7. 4 out of 5

    SpoonfulofHygge

    One could say that I a biased because I am always curious reading about this topic but I loved this book regardless!!! Apart from the variety and diversity of folklore tales and superstitions, the design is impeccably done and I just wanted more of everything! I would definitely recommend this one and I hope to read more of it by author D.R. McElroy!

  8. 5 out of 5

    Beth

    Not what I expected, based on the title - this book focused more on mythologies/gods and goddesses and monsters/mythical creatures more than actual superstitions. Still, it was very interesting, though I wish there were more images to go along with the entries.

  9. 5 out of 5

    Tiffany

    Simplistic overview of different belief systems. Most of the book is gods/goddess, with smaller sections on monsters and cultural superstitions. It would be an interesting reference book or jumping off point, but it seems a bit childish to be classified as an adult book. It’d probably be cool for middle grade or maybe high school. I will note that as a Christian, including Yahweh/Jehovah as a mythical god and depicting him as vengeful and tormenting felt a little off base. Also seemed odd that Y Simplistic overview of different belief systems. Most of the book is gods/goddess, with smaller sections on monsters and cultural superstitions. It would be an interesting reference book or jumping off point, but it seems a bit childish to be classified as an adult book. It’d probably be cool for middle grade or maybe high school. I will note that as a Christian, including Yahweh/Jehovah as a mythical god and depicting him as vengeful and tormenting felt a little off base. Also seemed odd that Yahweh was listed as a myth in the Middle East, but nowhere is Allah listed? Either they were trying to be politically correct towards Islam by not listing it as a myth (though I doubt it, since they included Hindu gods) or they were just slighting it all together.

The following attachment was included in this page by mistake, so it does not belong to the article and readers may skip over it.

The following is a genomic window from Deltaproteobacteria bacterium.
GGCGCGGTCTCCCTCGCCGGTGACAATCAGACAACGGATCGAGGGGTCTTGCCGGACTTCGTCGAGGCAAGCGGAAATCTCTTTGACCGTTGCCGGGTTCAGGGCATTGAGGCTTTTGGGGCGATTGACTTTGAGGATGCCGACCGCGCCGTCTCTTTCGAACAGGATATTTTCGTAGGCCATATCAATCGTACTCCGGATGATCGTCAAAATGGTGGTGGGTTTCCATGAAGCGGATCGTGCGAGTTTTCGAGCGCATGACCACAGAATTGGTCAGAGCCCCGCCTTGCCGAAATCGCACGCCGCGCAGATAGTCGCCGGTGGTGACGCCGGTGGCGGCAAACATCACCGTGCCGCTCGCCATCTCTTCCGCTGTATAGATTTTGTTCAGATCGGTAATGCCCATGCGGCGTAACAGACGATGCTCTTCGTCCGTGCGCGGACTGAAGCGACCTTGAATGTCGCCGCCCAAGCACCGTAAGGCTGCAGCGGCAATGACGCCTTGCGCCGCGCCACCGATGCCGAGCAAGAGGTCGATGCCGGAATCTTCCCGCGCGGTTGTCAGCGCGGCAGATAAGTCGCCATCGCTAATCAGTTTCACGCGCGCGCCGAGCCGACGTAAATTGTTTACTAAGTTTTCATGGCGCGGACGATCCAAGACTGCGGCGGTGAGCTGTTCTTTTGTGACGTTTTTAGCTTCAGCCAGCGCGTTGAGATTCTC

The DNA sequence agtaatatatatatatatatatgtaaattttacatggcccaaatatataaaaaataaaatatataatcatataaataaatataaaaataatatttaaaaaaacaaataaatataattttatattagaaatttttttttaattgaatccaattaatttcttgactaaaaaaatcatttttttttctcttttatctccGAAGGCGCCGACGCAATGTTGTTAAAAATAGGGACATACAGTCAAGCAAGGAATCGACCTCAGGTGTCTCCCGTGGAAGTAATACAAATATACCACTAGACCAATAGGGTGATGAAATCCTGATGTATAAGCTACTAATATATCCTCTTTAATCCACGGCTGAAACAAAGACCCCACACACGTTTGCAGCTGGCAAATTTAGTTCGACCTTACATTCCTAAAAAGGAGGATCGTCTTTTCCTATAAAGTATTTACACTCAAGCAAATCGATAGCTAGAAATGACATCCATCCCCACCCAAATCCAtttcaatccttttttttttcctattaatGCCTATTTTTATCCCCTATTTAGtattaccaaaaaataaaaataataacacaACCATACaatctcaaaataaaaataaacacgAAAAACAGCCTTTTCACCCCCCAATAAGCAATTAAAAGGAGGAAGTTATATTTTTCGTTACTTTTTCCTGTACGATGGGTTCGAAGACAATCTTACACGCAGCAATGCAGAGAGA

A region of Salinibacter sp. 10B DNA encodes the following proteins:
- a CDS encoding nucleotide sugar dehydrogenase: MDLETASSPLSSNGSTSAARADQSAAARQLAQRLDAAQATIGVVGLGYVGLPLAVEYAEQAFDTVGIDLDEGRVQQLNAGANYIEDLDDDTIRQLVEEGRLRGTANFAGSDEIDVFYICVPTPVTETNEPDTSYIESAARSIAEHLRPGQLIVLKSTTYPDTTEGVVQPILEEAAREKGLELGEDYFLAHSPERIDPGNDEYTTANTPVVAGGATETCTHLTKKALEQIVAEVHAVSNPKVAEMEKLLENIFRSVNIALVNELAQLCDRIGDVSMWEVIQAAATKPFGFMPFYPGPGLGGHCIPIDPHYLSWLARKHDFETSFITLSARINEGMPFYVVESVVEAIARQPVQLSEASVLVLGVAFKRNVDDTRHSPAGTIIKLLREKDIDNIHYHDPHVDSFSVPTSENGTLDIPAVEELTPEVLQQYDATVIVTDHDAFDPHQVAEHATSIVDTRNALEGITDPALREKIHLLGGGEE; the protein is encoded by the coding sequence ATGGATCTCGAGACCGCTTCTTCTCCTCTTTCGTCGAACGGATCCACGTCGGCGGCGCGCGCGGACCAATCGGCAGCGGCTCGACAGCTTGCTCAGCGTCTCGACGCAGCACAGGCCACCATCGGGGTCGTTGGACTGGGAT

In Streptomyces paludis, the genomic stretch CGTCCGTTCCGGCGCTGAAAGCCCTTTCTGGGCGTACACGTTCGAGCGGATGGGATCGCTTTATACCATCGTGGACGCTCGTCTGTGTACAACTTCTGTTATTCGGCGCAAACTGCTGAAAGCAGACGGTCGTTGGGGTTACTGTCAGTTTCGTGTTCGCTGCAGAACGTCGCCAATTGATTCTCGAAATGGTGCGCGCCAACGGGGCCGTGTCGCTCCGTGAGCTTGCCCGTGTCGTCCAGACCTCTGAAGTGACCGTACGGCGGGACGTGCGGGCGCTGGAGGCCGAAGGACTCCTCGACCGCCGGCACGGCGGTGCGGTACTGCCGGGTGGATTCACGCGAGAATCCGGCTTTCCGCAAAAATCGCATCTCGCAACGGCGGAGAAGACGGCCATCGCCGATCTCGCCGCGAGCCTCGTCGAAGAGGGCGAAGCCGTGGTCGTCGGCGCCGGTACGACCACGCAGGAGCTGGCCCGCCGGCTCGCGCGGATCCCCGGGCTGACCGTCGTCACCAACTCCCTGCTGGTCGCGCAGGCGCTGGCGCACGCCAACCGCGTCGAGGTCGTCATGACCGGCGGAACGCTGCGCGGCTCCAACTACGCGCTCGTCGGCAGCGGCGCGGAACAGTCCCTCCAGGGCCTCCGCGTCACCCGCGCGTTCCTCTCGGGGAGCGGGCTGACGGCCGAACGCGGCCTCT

10. 4 out of 5

    Angela Natividad